In line with the aim to make use of renewable resources, the furniture in Poh Ern Shih for its resident monastics is made from bamboo. Bamboo is considered to one of the most ecologically friendly materials for use in home furnishing and flooring, because it can be harvested without felling the entire tree. There is therefore no need for replanting, and the bamboo is allowed to regain its full height again over about five years, ready to be harvested again.[12]

The second phase of the temple was completed in late 2008, featuring a new Main Ksitigarbha Prayer Hall as well as a Guanyin Meditation Hall with lapis lazuli statues and a 7-storey stupa.[13]

The temple today[edit]

Replica of the Sarnath Buddha, depicting the Buddha giving the First Discourse. The image was cast in Thailand and is now in the Dharma Hall of the Buddhist Fellowship at Poh Ern Shih

To reinvigorate itself and attract younger blood, Poh Ern Shih entered into a partnership with the Buddhist Fellowship[14] , a non-sectarian Buddhist organisation known locally for its revolutionary projects and activities intended to ensure that the Dharma is propagated in contemporary language and form. The Fellowship—whose more than 2,000 members are mainly English-speaking professionals, mostly under 45 years of age—initially rented space at Eton House in Paya Lebar. Lee Boon Siong contacted the Fellowship's President, Angie Monksfield, a Chinese Singaporean married to an English Catholic, offering use of the temple premises. In early 2007, Angie took up the offer after the rent for Eton House was raised by 57 per cent—a sum which was difficult for the fellowship to afford. The rent charged by the temple is the same as that which the Fellowship was paying before the increase demanded by its previous landlord.[15]

The Fellowship moved into its 4,000 square feet (370 m2) of space in Poh Ern Shih on 29 May 2007. The event was marked by an opening ceremony attended by Khaw Boon Wan, Minister for Health, and the Fellowship's two spiritual patrons, Ajahn Brahm and Venerable Kwang Sheng, Abbot of Kong Meng San Phor Kark See Temple. The group conducts programmes such as Dharma talks, Sutta discussions and meditation courses led by visiting Sangha and notable lay Buddhist teachers such as Piya Tan, Dr. Ang Beng Choo and Prof. Tan Hun Tong and many more. The temple is open to the public daily, and admission is free.[15]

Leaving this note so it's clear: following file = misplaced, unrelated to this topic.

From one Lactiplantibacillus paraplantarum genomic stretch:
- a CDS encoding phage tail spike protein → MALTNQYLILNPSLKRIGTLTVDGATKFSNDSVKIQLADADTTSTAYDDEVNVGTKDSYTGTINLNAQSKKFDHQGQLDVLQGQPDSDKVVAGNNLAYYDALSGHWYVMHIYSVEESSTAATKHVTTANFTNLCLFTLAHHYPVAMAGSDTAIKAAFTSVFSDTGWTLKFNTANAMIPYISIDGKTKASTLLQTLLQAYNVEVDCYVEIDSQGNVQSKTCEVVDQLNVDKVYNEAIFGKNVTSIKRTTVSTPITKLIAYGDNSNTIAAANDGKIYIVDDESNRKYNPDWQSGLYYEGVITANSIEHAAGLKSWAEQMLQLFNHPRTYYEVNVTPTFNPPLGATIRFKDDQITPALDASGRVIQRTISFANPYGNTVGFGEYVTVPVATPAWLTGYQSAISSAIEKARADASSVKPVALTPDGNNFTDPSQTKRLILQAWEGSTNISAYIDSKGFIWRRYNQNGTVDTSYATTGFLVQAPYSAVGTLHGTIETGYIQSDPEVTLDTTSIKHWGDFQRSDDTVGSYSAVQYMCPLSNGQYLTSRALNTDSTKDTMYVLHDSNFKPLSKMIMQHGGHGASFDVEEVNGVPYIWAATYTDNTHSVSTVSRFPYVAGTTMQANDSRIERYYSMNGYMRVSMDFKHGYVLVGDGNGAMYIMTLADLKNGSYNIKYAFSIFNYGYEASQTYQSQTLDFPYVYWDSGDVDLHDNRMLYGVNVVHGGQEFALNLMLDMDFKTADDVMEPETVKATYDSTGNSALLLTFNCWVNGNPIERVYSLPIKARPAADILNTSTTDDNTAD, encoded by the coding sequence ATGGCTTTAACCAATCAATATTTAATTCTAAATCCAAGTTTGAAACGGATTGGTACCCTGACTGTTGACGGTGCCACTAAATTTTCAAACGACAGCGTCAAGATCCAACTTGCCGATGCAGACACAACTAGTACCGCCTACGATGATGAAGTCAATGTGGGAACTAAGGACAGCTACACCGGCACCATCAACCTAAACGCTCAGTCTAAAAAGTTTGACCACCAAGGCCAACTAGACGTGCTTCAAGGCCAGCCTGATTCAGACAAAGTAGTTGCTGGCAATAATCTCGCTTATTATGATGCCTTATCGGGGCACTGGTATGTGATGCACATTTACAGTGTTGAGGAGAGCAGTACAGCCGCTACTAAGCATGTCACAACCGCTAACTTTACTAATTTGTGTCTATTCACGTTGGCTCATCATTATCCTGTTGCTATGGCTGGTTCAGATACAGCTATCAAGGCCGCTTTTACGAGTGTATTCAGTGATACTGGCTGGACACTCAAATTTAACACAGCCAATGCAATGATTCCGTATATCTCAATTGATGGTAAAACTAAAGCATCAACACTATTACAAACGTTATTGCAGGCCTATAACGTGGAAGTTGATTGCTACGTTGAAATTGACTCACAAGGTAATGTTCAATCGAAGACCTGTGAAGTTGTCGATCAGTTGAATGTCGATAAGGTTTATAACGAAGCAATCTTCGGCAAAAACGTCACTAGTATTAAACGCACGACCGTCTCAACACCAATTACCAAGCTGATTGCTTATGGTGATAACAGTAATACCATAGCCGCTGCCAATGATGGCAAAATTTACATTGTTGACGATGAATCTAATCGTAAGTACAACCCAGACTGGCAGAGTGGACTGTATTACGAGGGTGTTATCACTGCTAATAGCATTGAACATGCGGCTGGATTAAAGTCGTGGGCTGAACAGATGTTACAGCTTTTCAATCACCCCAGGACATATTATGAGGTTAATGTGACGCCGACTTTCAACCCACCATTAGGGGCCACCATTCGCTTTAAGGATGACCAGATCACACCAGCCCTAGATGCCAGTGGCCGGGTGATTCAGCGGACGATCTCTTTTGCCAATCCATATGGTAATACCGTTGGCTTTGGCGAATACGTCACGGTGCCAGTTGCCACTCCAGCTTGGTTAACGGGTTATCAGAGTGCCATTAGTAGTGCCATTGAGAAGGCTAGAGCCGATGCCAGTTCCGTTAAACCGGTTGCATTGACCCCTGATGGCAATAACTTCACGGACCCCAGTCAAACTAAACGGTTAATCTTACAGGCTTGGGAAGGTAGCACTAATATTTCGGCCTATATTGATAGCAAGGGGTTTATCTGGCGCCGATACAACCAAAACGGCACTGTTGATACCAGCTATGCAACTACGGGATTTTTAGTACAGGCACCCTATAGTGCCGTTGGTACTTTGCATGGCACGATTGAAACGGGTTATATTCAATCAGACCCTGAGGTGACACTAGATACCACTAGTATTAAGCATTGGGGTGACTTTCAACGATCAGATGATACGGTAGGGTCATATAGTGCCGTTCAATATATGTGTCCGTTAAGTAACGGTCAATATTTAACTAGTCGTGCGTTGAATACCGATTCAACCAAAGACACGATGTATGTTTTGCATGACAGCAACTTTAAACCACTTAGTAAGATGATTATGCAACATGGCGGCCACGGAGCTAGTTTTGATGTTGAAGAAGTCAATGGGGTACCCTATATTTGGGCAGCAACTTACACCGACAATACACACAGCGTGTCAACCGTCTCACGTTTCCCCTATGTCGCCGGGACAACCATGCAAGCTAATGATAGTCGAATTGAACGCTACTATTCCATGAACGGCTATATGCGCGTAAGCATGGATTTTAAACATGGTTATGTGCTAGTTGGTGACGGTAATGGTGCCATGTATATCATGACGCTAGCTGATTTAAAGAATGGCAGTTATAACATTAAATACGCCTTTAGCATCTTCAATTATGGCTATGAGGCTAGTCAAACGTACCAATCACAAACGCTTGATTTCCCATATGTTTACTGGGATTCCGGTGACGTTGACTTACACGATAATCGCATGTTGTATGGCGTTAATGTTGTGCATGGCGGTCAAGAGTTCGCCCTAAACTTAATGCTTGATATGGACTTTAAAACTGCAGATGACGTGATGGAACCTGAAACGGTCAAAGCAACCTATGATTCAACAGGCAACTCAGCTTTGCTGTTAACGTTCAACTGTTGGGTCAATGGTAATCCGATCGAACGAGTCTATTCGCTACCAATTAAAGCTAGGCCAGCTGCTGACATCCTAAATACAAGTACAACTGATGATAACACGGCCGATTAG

See also[edit]

References[edit]

  1. ^ a b c "History of Bukit Chandu". Poh Ern Shih. Retrieved 5 June 2007. 
  2. ^ "Reflections at Bukit Chandu". National Archives of Singapore. Retrieved 5 June 2007. 
  3. ^ Koh, "Renewing the Temple of Thanksgiving", p. 112.
  4. ^ "OCBC History". Oversea-Chinese Banking Corporation. Retrieved 5 June 2007. 
  5. ^ Ong, "Lee Choon Seng", pp. 48–49.
  6. ^ Piyasilo, 1992h: 1–3.
  7. ^ Piyasilo, 1992: 17–19.
  8. ^ Venerable Sumangalo, p. 4.
  9. ^ a b Ong, "Miss Pitt Chin Hui", pp. 111112.
  10. ^ a b Koh, "Social Consciousness", pp. 113–114.
  11. ^ a b Koh, "Making Good Use of That Which is Abundant", pp. 114–115.
  12. ^ Koh, "Renewable Resources", p. 115.
  13. ^ Koh, "What's in Store", p. 115.
  14. ^ "the Buddhist Fellowship website". 
  15. ^ a b Lee Chee Keng (30 May 2007). "Two Buddhist groups share space". The Straits Times. 

Bibliography[edit]

  • Koh, c-u Pinn (2007). "Renewing the Temple of Thanksgiving"—Vaidurya (May/Jun 2007). Singapore: Golden Pagoda Buddhist Temple. 
  • Piyasilo (1992h). Charisma in Buddhism. Malaysia: Dharmafarers Enterprises. ISBN 983-9030-10-8. 
  • Piyasilo (1992). New Directions in Buddhism Today. Malaysia: Dharmafarers Enterprises. ISBN 983-9030-03-5. 
  • Ong, Y.D. (2005). Buddhism in Singapore—A Short Narrative History. Singapore: Skylark Publications. ISBN 981-05-2740-3. 
  • Venerable Sumangalo (2006). Lectures by Venerable Sumangalo Bhikkhu (in Chinese). Malaysia: Penang Buddhist Association (Free distribution).